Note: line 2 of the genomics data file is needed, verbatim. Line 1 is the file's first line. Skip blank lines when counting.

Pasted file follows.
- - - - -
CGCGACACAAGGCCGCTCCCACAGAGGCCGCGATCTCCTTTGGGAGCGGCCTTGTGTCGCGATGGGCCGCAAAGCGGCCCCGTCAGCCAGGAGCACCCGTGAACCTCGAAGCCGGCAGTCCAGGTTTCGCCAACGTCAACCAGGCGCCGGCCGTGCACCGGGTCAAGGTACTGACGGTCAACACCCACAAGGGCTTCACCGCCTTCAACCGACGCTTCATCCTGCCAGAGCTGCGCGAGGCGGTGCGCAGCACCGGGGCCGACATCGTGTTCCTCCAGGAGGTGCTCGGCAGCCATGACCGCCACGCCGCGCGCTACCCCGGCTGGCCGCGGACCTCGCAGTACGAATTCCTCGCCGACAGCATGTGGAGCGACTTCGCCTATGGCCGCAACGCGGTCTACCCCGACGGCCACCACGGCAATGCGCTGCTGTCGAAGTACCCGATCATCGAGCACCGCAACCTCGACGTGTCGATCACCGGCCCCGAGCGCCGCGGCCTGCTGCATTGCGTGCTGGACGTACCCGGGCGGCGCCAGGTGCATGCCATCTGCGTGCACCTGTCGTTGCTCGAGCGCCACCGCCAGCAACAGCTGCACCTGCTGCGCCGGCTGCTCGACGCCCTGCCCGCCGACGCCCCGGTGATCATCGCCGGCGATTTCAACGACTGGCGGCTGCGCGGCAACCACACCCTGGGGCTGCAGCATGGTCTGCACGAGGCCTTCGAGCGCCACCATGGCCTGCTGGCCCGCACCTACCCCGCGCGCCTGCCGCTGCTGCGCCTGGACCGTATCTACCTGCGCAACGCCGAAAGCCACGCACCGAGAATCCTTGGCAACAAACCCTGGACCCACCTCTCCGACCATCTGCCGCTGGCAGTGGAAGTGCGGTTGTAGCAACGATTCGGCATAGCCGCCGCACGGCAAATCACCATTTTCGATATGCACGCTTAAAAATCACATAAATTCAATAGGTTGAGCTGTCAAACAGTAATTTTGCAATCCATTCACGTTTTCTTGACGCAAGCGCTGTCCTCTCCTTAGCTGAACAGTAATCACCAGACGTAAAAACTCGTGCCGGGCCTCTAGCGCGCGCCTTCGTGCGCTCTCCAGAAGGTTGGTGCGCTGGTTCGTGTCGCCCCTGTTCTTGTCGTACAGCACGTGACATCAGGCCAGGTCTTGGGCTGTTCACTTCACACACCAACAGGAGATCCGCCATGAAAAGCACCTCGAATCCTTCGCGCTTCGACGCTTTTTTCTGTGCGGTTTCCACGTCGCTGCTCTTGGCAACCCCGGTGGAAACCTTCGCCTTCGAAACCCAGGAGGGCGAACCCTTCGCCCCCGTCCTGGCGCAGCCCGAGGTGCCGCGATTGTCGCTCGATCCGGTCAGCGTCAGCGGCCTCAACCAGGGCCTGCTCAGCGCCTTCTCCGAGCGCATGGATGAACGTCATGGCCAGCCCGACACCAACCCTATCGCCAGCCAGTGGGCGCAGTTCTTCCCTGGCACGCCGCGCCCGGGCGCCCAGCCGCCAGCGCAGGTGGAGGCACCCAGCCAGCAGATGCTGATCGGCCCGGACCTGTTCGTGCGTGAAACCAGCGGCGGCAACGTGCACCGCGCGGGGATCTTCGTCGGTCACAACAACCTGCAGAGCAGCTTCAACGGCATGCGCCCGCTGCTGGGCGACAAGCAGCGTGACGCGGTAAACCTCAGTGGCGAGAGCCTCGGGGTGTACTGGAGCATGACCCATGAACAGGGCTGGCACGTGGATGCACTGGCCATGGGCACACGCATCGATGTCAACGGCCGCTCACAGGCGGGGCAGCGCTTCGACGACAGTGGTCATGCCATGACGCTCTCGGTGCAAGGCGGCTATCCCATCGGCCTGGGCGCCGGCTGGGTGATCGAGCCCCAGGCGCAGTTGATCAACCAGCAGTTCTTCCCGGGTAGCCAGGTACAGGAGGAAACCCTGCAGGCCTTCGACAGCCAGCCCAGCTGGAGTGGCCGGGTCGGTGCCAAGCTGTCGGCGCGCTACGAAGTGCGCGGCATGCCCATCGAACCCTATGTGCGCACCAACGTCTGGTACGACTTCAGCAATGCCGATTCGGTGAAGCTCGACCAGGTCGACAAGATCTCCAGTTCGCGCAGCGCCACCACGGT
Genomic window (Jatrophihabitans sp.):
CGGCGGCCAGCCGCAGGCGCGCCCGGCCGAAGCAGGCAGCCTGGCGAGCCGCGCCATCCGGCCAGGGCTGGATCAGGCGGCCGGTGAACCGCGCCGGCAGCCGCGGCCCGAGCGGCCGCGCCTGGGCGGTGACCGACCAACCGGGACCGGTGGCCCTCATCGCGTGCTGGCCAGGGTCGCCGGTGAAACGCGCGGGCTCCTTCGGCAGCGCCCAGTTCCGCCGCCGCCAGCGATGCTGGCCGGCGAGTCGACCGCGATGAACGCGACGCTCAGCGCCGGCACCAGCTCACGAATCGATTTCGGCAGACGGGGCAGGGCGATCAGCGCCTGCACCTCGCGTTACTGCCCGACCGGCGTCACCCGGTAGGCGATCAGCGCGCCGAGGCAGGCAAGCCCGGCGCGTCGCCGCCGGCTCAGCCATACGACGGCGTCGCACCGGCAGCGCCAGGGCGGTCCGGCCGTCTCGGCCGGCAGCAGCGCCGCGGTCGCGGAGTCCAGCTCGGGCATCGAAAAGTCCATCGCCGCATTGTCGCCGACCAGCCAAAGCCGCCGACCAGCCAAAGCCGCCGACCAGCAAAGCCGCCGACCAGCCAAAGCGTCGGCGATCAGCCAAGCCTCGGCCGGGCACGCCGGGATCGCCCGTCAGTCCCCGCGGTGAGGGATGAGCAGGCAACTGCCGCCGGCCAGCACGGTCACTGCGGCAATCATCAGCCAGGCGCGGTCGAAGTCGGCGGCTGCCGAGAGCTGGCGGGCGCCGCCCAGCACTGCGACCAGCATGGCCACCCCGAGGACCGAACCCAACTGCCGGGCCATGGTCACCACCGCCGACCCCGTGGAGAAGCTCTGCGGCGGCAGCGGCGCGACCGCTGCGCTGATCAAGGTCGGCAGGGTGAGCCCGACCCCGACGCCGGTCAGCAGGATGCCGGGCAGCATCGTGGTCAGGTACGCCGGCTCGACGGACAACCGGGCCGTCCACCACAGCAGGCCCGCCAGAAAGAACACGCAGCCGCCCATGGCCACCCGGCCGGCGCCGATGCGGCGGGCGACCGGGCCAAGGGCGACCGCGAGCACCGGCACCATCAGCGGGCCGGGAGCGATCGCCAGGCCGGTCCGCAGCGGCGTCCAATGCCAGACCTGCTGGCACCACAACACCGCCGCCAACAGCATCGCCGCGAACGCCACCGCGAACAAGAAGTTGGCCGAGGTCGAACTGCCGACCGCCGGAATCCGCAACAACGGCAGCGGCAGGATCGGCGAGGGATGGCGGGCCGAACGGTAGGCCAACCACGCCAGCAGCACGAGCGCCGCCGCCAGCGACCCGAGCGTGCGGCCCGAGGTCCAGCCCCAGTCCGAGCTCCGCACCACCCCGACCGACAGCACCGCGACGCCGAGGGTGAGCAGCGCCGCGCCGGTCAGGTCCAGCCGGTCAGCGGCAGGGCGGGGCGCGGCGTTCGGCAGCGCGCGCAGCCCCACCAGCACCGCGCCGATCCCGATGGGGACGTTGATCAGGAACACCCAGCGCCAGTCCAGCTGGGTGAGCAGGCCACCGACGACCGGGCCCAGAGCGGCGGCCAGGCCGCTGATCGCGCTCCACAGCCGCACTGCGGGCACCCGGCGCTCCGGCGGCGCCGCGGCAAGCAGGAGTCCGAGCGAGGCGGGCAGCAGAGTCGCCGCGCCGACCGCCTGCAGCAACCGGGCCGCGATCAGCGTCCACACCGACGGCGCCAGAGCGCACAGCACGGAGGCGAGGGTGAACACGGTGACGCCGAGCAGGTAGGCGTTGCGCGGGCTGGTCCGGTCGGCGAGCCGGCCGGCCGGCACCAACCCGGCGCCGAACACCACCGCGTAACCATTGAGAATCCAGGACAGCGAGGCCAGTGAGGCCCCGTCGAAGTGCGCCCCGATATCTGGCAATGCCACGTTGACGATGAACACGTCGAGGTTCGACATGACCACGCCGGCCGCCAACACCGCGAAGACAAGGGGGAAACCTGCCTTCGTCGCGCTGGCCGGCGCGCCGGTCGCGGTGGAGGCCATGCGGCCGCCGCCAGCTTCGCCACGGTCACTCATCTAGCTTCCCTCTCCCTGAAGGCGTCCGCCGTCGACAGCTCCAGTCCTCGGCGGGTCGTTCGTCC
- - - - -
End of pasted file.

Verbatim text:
Genomic window (Jatrophihabitans sp.):